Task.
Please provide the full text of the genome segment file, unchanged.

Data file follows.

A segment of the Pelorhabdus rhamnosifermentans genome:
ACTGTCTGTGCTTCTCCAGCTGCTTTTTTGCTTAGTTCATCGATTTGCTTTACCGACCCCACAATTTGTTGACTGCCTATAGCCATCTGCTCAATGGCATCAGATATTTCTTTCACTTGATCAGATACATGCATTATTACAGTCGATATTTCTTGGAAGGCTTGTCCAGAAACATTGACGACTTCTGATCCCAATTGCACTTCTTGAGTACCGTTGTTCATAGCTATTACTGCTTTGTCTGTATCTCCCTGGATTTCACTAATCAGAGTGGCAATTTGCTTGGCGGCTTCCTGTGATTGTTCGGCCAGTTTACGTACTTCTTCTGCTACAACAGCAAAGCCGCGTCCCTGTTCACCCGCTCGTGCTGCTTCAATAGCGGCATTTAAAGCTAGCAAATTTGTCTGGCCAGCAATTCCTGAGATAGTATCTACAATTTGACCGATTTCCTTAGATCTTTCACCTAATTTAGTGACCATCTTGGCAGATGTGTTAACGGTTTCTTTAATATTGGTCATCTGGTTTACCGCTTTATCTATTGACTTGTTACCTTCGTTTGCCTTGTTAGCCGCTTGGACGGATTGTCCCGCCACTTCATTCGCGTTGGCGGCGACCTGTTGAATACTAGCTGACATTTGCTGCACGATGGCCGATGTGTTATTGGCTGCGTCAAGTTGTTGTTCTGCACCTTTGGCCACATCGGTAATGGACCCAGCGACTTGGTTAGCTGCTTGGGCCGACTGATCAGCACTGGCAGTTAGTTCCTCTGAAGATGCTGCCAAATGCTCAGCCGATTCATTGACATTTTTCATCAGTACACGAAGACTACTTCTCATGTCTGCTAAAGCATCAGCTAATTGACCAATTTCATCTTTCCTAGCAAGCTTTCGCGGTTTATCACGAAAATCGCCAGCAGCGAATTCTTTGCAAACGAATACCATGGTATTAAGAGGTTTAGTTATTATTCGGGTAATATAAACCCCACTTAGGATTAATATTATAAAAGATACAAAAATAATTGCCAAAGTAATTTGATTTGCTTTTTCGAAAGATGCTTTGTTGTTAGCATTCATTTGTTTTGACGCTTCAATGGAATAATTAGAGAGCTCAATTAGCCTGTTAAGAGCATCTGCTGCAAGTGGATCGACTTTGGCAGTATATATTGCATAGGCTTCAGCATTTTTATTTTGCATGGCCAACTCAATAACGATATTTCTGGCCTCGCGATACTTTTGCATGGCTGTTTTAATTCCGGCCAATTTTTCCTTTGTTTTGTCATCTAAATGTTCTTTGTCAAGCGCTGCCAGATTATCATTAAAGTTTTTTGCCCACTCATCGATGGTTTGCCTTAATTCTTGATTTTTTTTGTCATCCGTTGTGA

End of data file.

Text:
A segment of the Pelorhabdus rhamnosifermentans genome:
ACTGTCTGTGCTTCTCCAGCTGCTTTTTTGCTTAGTTCATCGATTTGCTTTACCGACCCCACAATTTGTTGACTGCCTATAGCCATCTGCTCAATGGCATCAGATATTTCTTTCACTTGATCAGATACATGCATTATTACAGTCGATATTTCTTGGAAGGCTTGTCCAGAAACATTGACGACTTCTGATCCCAATTGCACTTCTTGAGTACCGTTGTTCATAGCTATTACTGCTTTGTCTGTATCTCCCTGGATTTCACTAATCAGAGTGGCAATTTGCTTGGCGGCTTCCTGTGATTGTTCGGCCAGTTTACGTACTTCTTCTGCTACAACAGCAAAGCCGCGTCCCTGTTCACCCGCTCGTGCTGCTTCAATAGCGGCATTTAAAGCTAGCAAATTTGTCTGGCCAGCAATTCCTGAGATAGTATCTACAATTTGACCGATTTCCTTAGATCTTTCACCTAATTTAGTGACCATCTTGGCAGATGTGTTAACGGTTTCTTTAATATTGGTCATCTGGTTTACCGCTTTATCTATTGACTTGTTACCTTCGTTTGCCTTGTTAGCCGCTTGGACGGATTGTCCCGCCACTTCATTCGCGTTGGCGGCGACCTGTTGAATACTAGCTGACATTTGCTGCACGATGGCCGATGTGTTATTGGCTGCGTCAAGTTGTTGTTCTGCACCTTTGGCCACATCGGTAATGGACCCAGCGACTTGGTTAGCTGCTTGGGCCGACTGATCAGCACTGGCAGTTAGTTCCTCTGAAGATGCTGCCAAATGCTCAGCCGATTCATTGACATTTTTCATCAGTACACGAAGACTACTTCTCATGTCTGCTAAAGCATCAGCTAATTGACCAATTTCATCTTTCCTAGCAAGCTTTCGCGGTTTATCACGAAAATCGCCAGCAGCGAATTCTTTGCAAACGAATACCATGGTATTAAGAGGTTTAGTTATTATTCGGGTAATATAAACCCCACTTAGGATTAATATTATAAAAGATACAAAAATAATTGCCAAAGTAATTTGATTTGCTTTTTCGAAAGATGCTTTGTTGTTAGCATTCATTTGTTTTGACGCTTCAATGGAATAATTAGAGAGCTCAATTAGCCTGTTAAGAGCATCTGCTGCAAGTGGATCGACTTTGGCAGTATATATTGCATAGGCTTCAGCATTTTTATTTTGCATGGCCAACTCAATAACGATATTTCTGGCCTCGCGATACTTTTGCATGGCTGTTTTAATTCCGGCCAATTTTTCCTTTGTTTTGTCATCTAAATGTTCTTTGTCAAGCGCTGCCAGATTATCATTAAAGTTTTTTGCCCACTCATCGATGGTTTGCCTTAATTCTTGATTTTTTTTGTCATCCGTTGTGA